MTV and VH1 today will unveil new versions of their Web sites optimized for the iPad and tablet functionality in general.
The new venues are more robust than typical mobile sites, but are less text heavy and more touch-screen oriented than the average PC-geared site.
MTV’s decision is driven by the belief that tablets are unique devices warranting a different user interface. Indeed, Apple execs have touted the iPad’s large screen size as ideal for displaying content sites in their full functionality. More broadly, then, MTV’s move highlights the challenge publishers face given the ever-growing number of screens via which their content can be accessed. Some have deemed the app route as most appropriate for the iPad while leaving their Web sites alone.
Meanwhile, publishers ranging from magazines to Yahoo—with its recently launched Livestand platform—are betting that users will prefer to consume most Web content via apps, not browsers, on an iPad.
So why does MTV think people need iPad Web sites? “There are different use habits; I’m betting on both,” said MTV/VH1 digital gm Kristen Frank, noting MTV’s News app. “Apps serve a purpose . . . they offer a contained experience. Consumers [also] want to go to the sites they love and browse. “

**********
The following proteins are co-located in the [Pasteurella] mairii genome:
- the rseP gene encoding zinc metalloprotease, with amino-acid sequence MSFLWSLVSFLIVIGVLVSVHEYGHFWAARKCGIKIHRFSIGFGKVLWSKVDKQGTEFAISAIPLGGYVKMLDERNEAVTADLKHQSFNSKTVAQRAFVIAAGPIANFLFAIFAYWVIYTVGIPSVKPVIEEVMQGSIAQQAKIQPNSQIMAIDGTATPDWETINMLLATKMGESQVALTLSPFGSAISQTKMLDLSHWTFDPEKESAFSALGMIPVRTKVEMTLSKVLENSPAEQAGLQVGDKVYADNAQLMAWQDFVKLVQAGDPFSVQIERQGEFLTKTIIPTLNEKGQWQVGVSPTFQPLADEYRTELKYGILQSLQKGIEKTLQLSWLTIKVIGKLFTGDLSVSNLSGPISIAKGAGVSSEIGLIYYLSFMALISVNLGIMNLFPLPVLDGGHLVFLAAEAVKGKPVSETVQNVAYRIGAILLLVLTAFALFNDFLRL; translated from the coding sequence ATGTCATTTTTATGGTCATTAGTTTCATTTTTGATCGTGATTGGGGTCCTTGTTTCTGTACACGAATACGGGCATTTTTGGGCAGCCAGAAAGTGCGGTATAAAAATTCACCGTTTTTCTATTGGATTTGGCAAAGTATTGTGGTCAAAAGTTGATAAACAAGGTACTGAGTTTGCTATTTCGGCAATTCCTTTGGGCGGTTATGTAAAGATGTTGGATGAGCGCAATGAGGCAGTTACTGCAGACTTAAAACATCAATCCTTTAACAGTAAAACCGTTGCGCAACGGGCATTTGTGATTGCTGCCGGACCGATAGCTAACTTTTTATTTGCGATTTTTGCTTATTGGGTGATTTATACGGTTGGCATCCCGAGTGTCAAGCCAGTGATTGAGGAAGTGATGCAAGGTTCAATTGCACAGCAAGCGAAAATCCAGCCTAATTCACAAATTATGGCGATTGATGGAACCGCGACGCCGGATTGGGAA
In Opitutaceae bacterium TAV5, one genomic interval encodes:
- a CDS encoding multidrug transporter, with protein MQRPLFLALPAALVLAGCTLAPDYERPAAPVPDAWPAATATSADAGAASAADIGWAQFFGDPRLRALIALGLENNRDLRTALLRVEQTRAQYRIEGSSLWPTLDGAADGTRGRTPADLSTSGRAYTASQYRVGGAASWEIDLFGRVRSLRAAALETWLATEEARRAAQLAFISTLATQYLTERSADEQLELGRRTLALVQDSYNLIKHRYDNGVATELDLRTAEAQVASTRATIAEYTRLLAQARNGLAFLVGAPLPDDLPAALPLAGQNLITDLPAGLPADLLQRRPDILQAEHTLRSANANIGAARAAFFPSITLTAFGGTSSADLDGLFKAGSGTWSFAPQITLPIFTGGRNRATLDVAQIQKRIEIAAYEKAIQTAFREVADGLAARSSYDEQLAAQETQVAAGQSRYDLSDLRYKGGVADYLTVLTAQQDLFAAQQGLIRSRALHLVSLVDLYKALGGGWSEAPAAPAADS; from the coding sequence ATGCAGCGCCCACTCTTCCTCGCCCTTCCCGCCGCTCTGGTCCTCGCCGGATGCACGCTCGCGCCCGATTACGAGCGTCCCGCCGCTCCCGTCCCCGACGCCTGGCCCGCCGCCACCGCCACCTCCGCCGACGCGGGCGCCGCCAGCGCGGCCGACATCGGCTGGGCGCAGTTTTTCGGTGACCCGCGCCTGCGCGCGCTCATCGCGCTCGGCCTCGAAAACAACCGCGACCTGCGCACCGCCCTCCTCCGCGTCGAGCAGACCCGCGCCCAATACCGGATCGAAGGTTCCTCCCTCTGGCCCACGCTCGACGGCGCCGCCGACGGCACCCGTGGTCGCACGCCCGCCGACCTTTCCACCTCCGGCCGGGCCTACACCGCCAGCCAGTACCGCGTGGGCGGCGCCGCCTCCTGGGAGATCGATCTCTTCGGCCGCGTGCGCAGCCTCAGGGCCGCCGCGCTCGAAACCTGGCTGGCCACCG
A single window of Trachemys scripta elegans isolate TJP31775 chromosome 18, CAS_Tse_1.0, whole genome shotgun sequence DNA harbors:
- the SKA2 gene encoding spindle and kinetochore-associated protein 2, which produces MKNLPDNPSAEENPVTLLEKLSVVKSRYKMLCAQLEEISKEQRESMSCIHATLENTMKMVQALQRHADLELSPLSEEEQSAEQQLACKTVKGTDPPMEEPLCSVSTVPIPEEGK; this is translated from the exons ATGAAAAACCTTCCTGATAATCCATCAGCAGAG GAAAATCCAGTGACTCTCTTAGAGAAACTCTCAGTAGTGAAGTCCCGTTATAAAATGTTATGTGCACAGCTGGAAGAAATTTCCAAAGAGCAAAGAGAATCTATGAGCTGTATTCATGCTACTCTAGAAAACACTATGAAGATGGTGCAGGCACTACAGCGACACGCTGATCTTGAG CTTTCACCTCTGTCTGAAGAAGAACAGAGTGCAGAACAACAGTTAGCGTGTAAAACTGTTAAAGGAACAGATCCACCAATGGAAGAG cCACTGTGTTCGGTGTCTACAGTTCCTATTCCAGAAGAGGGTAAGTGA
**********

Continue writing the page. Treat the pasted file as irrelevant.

But sometimes, those sites don’t translate well to even the larger tablet screen. Johnson Tang, MTV’s senior director of product development, cited ESPN.com, a rich content site, but one that requires lots of pinching and squeezing to navigate on an iPad—which is probably why ESPN.com defaults to its mobile site on tablets.
With that in mind, the new MTV and VH1 iPad sites are deliberately “very video centric, and very curated,” said Tang. In fact, each employs its own video player, so that MTV can control all ad sales, rather than Apple. The company has signed on Starbucks as the retooled sites exclusive sponsor.
Still, not everything has been tabletized. While fans can stream full-length episodes of shows like Jersey Shore on MTV.com, they can't on the iPad sites.